Antibodies are protective proteins that the immune system makes in response to antigens, which can be a wide range of foreign substances, including toxic materials.

Eventually, this component in shark blood could help to warn U.S. service members they are under threat and at risk from biological and chemical weapons on the battlefield.

NEW KING STALLION HELICOPTER BOOSTS MARINES’ AERIAL POWER

What is the threat of chemical and biological weapons?

Chemical and biological weapons have the potential to kill vast amounts of people, military and civilian alike.

Although the use of chemical weapons has been banned since the Geneva Protocol of 1925, they continue to be developed and used.

Syria, for example, is believed to have mustard gas, sarin and chlorine. It is also believed they are working on toxic nerve agents like VX gas. They could also unleash these threats U.S. forces, using artillery rockets, ballistic missiles and aircraft.

The United Nations confirmed sarin gas was used in the Syrian capital Damascus in 2013. Under pressure that year, Syria agreed to destroy their chemical weapons in an agreement negotiated between Russia and the United States.

And yet in 2015, the UN Security Council believes a third chemical weapon attack occurred using chlorine gas. And this year, there was another suspected attack.

The shark advantage?

Many detection and treatment approaches tend to use mammal antibodies. Using shark antibodies instead provide advantages like the fact they are smaller and are also more stable. They could prove a lot more suitable for the field.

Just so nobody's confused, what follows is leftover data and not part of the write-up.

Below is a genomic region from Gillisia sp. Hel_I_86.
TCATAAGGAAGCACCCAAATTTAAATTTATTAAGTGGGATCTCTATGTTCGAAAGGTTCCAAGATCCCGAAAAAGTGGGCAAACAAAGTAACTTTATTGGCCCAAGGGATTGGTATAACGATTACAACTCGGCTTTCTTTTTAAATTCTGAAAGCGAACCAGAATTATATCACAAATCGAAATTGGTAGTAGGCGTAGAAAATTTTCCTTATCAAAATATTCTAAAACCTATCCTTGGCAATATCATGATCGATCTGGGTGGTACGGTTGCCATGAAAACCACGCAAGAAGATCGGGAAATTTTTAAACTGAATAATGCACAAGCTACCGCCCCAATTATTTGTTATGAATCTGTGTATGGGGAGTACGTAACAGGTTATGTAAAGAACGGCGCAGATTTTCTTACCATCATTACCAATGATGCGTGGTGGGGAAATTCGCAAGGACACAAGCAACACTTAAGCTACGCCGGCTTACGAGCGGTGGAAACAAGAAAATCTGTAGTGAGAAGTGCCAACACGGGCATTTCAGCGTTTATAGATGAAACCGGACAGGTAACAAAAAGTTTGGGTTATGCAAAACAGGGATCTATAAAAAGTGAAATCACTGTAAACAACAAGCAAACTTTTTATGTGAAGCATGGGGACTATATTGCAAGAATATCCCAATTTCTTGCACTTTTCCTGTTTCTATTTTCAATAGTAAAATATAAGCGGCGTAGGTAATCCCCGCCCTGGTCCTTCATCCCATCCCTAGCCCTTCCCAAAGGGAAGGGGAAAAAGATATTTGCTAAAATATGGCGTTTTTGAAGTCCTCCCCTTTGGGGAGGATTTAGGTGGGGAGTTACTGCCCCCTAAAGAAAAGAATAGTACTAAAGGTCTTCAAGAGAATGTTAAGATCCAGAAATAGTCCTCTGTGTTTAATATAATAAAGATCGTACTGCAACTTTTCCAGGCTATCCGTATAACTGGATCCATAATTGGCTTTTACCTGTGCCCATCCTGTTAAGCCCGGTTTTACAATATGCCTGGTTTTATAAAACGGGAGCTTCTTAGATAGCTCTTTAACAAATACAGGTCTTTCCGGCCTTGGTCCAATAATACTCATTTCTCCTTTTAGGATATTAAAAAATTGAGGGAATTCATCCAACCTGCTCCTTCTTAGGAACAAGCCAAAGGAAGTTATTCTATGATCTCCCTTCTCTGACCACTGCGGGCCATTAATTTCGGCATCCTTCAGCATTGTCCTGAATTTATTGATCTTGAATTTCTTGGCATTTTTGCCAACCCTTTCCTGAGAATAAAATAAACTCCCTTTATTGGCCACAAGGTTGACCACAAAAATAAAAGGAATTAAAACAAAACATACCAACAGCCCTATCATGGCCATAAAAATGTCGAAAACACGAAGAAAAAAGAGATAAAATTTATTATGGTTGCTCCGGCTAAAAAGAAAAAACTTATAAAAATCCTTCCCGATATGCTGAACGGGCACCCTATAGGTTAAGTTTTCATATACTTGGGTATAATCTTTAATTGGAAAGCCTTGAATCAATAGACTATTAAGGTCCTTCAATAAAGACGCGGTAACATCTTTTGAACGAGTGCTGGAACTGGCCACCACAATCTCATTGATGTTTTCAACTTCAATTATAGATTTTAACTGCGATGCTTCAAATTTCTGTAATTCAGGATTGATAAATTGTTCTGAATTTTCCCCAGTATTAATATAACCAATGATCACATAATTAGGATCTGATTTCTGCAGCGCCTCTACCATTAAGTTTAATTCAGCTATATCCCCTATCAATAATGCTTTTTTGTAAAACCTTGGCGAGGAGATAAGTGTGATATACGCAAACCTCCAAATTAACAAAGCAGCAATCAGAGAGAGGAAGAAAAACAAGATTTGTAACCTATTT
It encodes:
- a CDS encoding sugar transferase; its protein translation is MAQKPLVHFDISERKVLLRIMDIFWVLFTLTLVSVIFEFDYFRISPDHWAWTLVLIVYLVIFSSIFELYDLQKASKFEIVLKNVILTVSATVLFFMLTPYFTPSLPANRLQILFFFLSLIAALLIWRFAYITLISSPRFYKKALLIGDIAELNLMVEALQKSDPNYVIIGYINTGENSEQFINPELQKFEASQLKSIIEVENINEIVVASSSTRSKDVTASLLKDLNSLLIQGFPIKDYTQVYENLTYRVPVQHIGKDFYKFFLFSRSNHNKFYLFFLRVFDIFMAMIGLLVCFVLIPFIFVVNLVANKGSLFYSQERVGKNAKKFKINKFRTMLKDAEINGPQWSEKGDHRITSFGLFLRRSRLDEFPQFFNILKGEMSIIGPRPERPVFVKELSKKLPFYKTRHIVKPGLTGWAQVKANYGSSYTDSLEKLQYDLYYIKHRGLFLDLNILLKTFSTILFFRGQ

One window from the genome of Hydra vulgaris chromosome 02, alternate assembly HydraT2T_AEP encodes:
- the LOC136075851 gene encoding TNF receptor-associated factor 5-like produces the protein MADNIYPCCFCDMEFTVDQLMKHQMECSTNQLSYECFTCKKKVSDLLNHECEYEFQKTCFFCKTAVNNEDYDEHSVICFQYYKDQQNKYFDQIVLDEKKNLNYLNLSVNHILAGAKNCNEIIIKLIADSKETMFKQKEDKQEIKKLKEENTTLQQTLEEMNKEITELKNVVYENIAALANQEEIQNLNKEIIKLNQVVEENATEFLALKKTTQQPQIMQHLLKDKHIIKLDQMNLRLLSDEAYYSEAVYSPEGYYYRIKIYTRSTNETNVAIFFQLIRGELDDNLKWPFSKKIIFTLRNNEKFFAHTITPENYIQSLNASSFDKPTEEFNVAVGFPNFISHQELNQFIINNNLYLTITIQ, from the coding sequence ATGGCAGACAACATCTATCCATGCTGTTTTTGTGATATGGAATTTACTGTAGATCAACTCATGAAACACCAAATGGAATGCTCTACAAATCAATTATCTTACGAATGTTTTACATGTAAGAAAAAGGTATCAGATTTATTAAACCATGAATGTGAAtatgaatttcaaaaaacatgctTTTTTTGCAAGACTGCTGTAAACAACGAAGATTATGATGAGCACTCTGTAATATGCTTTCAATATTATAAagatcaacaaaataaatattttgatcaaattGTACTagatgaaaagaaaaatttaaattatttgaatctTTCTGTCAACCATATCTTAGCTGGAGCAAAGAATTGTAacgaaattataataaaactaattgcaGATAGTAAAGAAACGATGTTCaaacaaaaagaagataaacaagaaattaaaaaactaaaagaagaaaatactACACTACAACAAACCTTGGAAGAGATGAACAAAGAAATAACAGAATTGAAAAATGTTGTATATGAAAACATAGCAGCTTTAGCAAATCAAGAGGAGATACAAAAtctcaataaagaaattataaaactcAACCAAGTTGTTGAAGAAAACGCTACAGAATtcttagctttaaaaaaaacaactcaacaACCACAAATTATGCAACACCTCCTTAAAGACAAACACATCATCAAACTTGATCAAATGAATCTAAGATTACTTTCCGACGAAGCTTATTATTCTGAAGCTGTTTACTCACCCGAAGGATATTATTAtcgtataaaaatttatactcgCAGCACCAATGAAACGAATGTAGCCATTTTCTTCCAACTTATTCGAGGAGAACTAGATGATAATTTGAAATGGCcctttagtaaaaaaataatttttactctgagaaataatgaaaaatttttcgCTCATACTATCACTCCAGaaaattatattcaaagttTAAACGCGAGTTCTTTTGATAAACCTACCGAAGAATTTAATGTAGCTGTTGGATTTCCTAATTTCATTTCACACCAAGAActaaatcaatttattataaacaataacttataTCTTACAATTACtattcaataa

Chemical and biological threat detection tools can come at a hefty price tag.

This shark project is a great example of out of the box thinking that may improve the safety of US warfighters at a lower cost.

Allison Barrie is a defense specialist with experience in more than 70 countries who consults at the highest levels of defense and national security, a lawyer with four postgraduate degrees, and author of the definitive guide, Future Weapons: Access Granted, on sale in 30 countries.  Barrie hosts the new hit podcast “Tactical Talk”  where she gives listeners direct access to the most fascinating Special Operations warriors each week and to find out more about the FOX Firepower host and columnist you can click here or follow her on Twitter @allison_barrie and Instagram @allisonbarriehq.

 



Source link

694940094001_5523615516001_5523601557001-vs.jpg

NOT SO FAST Pentagon: Trump trans ban not in effect until Mattis gives order


The Department of Defense declared Thursday there will be “no modifications to the current policy” on transgender service members for now, a day after President Trump issued a surprise three-tweet directive banning those troops from the military. 

In a memo to service chiefs and commanders, Chairman of the Joint Chiefs of Staff Gen. Joseph Dunford, Jr. declared no changes to the policy until “the President’s direction has been received by the Secretary of Defense and the Secretary has issued implementation guidance” — which has not yet happened. 

“In the meantime, we will continue to treat all of our personnel with respect,” Dunford said in the memo obtained by Fox News.  “As importantly, given the current fight and the challenges we face, we will all remain focused on accomplishing our assigned missions.”